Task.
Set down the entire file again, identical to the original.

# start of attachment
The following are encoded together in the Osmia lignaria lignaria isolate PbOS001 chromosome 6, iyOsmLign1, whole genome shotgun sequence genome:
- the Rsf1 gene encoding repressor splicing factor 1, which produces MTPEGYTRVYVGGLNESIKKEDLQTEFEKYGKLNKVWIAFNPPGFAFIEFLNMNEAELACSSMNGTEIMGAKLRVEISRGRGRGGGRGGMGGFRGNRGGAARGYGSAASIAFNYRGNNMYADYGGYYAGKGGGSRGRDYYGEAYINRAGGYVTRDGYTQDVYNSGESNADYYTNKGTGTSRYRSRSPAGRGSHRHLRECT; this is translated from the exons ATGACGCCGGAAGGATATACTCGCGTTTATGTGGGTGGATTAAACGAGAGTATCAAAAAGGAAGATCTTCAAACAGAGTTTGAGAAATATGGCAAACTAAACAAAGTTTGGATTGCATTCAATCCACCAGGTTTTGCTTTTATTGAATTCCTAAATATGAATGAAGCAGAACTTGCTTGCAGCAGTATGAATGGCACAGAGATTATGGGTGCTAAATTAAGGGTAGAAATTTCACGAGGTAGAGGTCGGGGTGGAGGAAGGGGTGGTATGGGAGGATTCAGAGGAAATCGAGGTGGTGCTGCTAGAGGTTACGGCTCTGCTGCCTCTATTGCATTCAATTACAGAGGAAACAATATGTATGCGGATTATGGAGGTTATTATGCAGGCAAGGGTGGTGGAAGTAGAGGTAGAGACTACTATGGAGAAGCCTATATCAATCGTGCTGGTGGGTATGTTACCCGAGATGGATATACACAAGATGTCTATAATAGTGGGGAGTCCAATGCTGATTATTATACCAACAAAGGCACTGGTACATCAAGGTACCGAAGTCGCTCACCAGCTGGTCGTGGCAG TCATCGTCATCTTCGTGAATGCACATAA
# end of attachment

The following are encoded together in the Osmia lignaria lignaria isolate PbOS001 chromosome 6, iyOsmLign1, whole genome shotgun sequence genome:
- the Rsf1 gene encoding repressor splicing factor 1, which produces MTPEGYTRVYVGGLNESIKKEDLQTEFEKYGKLNKVWIAFNPPGFAFIEFLNMNEAELACSSMNGTEIMGAKLRVEISRGRGRGGGRGGMGGFRGNRGGAARGYGSAASIAFNYRGNNMYADYGGYYAGKGGGSRGRDYYGEAYINRAGGYVTRDGYTQDVYNSGESNADYYTNKGTGTSRYRSRSPAGRGSHRHLRECT; this is translated from the exons ATGACGCCGGAAGGATATACTCGCGTTTATGTGGGTGGATTAAACGAGAGTATCAAAAAGGAAGATCTTCAAACAGAGTTTGAGAAATATGGCAAACTAAACAAAGTTTGGATTGCATTCAATCCACCAGGTTTTGCTTTTATTGAATTCCTAAATATGAATGAAGCAGAACTTGCTTGCAGCAGTATGAATGGCACAGAGATTATGGGTGCTAAATTAAGGGTAGAAATTTCACGAGGTAGAGGTCGGGGTGGAGGAAGGGGTGGTATGGGAGGATTCAGAGGAAATCGAGGTGGTGCTGCTAGAGGTTACGGCTCTGCTGCCTCTATTGCATTCAATTACAGAGGAAACAATATGTATGCGGATTATGGAGGTTATTATGCAGGCAAGGGTGGTGGAAGTAGAGGTAGAGACTACTATGGAGAAGCCTATATCAATCGTGCTGGTGGGTATGTTACCCGAGATGGATATACACAAGATGTCTATAATAGTGGGGAGTCCAATGCTGATTATTATACCAACAAAGGCACTGGTACATCAAGGTACCGAAGTCGCTCACCAGCTGGTCGTGGCAG TCATCGTCATCTTCGTGAATGCACATAA